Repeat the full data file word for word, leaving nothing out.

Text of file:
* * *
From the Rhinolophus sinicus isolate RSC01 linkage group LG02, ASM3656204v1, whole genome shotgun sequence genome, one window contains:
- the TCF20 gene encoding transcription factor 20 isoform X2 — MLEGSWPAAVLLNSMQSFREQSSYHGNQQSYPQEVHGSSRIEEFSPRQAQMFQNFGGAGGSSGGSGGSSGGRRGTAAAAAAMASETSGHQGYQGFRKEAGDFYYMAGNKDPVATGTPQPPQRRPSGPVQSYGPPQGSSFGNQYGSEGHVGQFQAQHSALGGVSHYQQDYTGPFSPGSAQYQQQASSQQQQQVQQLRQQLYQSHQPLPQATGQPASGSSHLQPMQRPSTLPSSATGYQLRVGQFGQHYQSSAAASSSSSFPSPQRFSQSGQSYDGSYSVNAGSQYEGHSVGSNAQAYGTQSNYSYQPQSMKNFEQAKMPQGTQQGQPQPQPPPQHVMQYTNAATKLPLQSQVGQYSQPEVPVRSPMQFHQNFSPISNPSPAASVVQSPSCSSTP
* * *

From the Rhinolophus sinicus isolate RSC01 linkage group LG02, ASM3656204v1, whole genome shotgun sequence genome, one window contains:
- the TCF20 gene encoding transcription factor 20 isoform X2 — MLEGSWPAAVLLNSMQSFREQSSYHGNQQSYPQEVHGSSRIEEFSPRQAQMFQNFGGAGGSSGGSGGSSGGRRGTAAAAAAMASETSGHQGYQGFRKEAGDFYYMAGNKDPVATGTPQPPQRRPSGPVQSYGPPQGSSFGNQYGSEGHVGQFQAQHSALGGVSHYQQDYTGPFSPGSAQYQQQASSQQQQQVQQLRQQLYQSHQPLPQATGQPASGSSHLQPMQRPSTLPSSATGYQLRVGQFGQHYQSSAAASSSSSFPSPQRFSQSGQSYDGSYSVNAGSQYEGHSVGSNAQAYGTQSNYSYQPQSMKNFEQAKMPQGTQQGQPQPQPPPQHVMQYTNAATKLPLQSQVGQYSQPEVPVRSPMQFHQNFSPISNPSPAASVVQSPSCSSTP